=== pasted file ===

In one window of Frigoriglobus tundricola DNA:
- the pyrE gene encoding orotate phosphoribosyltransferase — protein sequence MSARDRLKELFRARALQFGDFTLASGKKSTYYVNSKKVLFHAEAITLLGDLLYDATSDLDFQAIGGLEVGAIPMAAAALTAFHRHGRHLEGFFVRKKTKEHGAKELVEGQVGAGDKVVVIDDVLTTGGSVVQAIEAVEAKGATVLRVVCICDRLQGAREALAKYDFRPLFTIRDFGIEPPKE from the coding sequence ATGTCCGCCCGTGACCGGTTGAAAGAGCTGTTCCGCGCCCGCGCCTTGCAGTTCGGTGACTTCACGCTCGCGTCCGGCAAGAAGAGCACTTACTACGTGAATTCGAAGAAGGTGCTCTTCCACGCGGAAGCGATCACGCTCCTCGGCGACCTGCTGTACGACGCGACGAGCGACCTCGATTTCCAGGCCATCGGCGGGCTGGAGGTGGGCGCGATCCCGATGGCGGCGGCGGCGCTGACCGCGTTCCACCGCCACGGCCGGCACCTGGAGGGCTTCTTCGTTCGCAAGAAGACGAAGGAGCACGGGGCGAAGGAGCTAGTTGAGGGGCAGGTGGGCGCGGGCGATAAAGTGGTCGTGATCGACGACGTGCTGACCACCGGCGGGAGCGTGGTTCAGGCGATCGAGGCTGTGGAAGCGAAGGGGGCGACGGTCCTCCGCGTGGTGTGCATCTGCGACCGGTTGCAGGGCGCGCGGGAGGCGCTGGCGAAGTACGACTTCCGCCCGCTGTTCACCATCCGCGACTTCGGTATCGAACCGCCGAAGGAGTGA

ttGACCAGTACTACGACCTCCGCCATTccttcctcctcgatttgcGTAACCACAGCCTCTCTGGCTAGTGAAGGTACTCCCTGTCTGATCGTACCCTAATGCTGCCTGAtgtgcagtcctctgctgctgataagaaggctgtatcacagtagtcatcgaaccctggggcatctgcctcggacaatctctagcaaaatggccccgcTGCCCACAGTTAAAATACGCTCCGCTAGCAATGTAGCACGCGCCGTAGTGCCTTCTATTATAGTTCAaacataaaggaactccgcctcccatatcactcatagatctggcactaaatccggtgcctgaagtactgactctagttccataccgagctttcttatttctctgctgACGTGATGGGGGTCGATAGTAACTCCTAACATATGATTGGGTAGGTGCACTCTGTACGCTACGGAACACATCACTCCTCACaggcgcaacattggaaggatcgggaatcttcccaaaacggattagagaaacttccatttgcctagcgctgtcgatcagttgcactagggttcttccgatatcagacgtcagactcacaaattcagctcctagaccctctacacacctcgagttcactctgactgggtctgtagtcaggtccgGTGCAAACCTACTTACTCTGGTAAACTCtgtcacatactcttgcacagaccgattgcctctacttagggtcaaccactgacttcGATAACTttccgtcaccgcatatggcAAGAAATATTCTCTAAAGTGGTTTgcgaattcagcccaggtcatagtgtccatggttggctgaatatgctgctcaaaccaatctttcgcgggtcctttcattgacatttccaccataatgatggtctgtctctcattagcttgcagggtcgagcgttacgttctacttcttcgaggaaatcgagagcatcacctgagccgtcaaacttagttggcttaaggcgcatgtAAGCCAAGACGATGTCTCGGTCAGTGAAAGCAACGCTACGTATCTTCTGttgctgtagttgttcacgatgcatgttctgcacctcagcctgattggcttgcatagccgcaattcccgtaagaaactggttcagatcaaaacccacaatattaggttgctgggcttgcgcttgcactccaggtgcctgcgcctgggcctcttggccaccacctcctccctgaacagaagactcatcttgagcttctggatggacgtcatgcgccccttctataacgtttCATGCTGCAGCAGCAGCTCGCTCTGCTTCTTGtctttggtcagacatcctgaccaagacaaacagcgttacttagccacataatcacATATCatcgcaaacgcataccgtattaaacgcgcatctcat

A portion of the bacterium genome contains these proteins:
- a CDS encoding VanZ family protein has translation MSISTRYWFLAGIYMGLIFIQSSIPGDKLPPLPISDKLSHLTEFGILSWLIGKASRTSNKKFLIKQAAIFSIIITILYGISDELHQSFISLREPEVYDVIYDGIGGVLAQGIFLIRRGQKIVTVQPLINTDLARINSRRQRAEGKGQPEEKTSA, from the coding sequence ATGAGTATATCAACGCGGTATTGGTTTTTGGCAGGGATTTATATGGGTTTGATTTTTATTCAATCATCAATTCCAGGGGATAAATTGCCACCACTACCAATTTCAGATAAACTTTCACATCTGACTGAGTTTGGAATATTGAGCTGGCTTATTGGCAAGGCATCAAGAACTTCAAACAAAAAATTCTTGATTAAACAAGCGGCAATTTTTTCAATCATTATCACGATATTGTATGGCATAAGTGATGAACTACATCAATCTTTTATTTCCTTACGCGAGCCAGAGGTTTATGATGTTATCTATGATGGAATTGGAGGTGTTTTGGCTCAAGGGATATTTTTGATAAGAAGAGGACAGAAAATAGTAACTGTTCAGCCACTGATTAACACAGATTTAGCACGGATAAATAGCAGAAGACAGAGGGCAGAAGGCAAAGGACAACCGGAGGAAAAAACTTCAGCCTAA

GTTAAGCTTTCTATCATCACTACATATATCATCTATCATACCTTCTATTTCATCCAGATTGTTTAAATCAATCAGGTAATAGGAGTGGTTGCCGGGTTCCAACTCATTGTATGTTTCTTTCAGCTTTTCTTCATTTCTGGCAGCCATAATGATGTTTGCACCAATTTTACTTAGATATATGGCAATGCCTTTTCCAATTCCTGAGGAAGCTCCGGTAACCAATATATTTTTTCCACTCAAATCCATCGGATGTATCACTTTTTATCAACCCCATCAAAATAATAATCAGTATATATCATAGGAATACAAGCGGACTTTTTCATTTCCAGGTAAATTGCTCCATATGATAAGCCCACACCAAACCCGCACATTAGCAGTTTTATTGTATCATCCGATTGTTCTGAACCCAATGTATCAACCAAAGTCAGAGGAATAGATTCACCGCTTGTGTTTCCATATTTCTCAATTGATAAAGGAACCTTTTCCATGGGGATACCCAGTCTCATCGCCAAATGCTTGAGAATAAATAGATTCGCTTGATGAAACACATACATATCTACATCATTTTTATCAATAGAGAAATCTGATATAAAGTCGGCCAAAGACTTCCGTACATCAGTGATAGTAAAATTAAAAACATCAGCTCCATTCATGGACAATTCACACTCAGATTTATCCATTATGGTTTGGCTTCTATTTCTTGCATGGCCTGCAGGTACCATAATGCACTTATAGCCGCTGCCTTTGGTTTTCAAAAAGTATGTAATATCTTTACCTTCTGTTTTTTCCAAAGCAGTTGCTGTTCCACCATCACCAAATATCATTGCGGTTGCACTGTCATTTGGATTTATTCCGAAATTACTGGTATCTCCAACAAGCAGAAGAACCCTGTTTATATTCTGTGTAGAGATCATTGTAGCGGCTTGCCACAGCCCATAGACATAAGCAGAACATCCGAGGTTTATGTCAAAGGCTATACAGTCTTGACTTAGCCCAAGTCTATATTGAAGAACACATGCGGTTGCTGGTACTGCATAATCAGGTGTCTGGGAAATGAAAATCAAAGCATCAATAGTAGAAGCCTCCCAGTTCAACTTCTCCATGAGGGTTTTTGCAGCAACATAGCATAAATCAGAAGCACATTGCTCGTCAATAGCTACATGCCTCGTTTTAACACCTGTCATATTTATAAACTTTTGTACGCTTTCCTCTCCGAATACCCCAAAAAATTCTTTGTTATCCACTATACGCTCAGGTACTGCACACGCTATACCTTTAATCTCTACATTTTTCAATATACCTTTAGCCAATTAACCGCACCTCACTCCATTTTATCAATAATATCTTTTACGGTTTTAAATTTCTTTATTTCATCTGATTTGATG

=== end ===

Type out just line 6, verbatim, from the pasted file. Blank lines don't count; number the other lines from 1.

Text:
GTTAAGCTTTCTATCATCACTACATATATCATCTATCATACCTTCTATTTCATCCAGATTGTTTAAATCAATCAGGTAATAGGAGTGGTTGCCGGGTTCCAACTCATTGTATGTTTCTTTCAGCTTTTCTTCATTTCTGGCAGCCATAATGATGTTTGCACCAATTTTACTTAGATATATGGCAATGCCTTTTCCAATTCCTGAGGAAGCTCCGGTAACCAATATATTTTTTCCACTCAAATCCATCGGATGTATCACTTTTTATCAACCCCATCAAAATAATAATCAGTATATATCATAGGAATACAAGCGGACTTTTTCATTTCCAGGTAAATTGCTCCATATGATAAGCCCACACCAAACCCGCACATTAGCAGTTTTATTGTATCATCCGATTGTTCTGAACCCAATGTATCAACCAAAGTCAGAGGAATAGATTCACCGCTTGTGTTTCCATATTTCTCAATTGATAAAGGAACCTTTTCCATGGGGATACCCAGTCTCATCGCCAAATGCTTGAGAATAAATAGATTCGCTTGATGAAACACATACATATCTACATCATTTTTATCAATAGAGAAATCTGATATAAAGTCGGCCAAAGACTTCCGTACATCAGTGATAGTAAAATTAAAAACATCAGCTCCATTCATGGACAATTCACACTCAGATTTATCCATTATGGTTTGGCTTCTATTTCTTGCATGGCCTGCAGGTACCATAATGCACTTATAGCCGCTGCCTTTGGTTTTCAAAAAGTATGTAATATCTTTACCTTCTGTTTTTTCCAAAGCAGTTGCTGTTCCACCATCACCAAATATCATTGCGGTTGCACTGTCATTTGGATTTATTCCGAAATTACTGGTATCTCCAACAAGCAGAAGAACCCTGTTTATATTCTGTGTAGAGATCATTGTAGCGGCTTGCCACAGCCCATAGACATAAGCAGAACATCCGAGGTTTATGTCAAAGGCTATACAGTCTTGACTTAGCCCAAGTCTATATTGAAGAACACATGCGGTTGCTGGTACTGCATAATCAGGTGTCTGGGAAATGAAAATCAAAGCATCAATAGTAGAAGCCTCCCAGTTCAACTTCTCCATGAGGGTTTTTGCAGCAACATAGCATAAATCAGAAGCACATTGCTCGTCAATAGCTACATGCCTCGTTTTAACACCTGTCATATTTATAAACTTTTGTACGCTTTCCTCTCCGAATACCCCAAAAAATTCTTTGTTATCCACTATACGCTCAGGTACTGCACACGCTATACCTTTAATCTCTACATTTTTCAATATACCTTTAGCCAATTAACCGCACCTCACTCCATTTTATCAATAATATCTTTTACGGTTTTAAATTTCTTTATTTCATCTGATTTGATG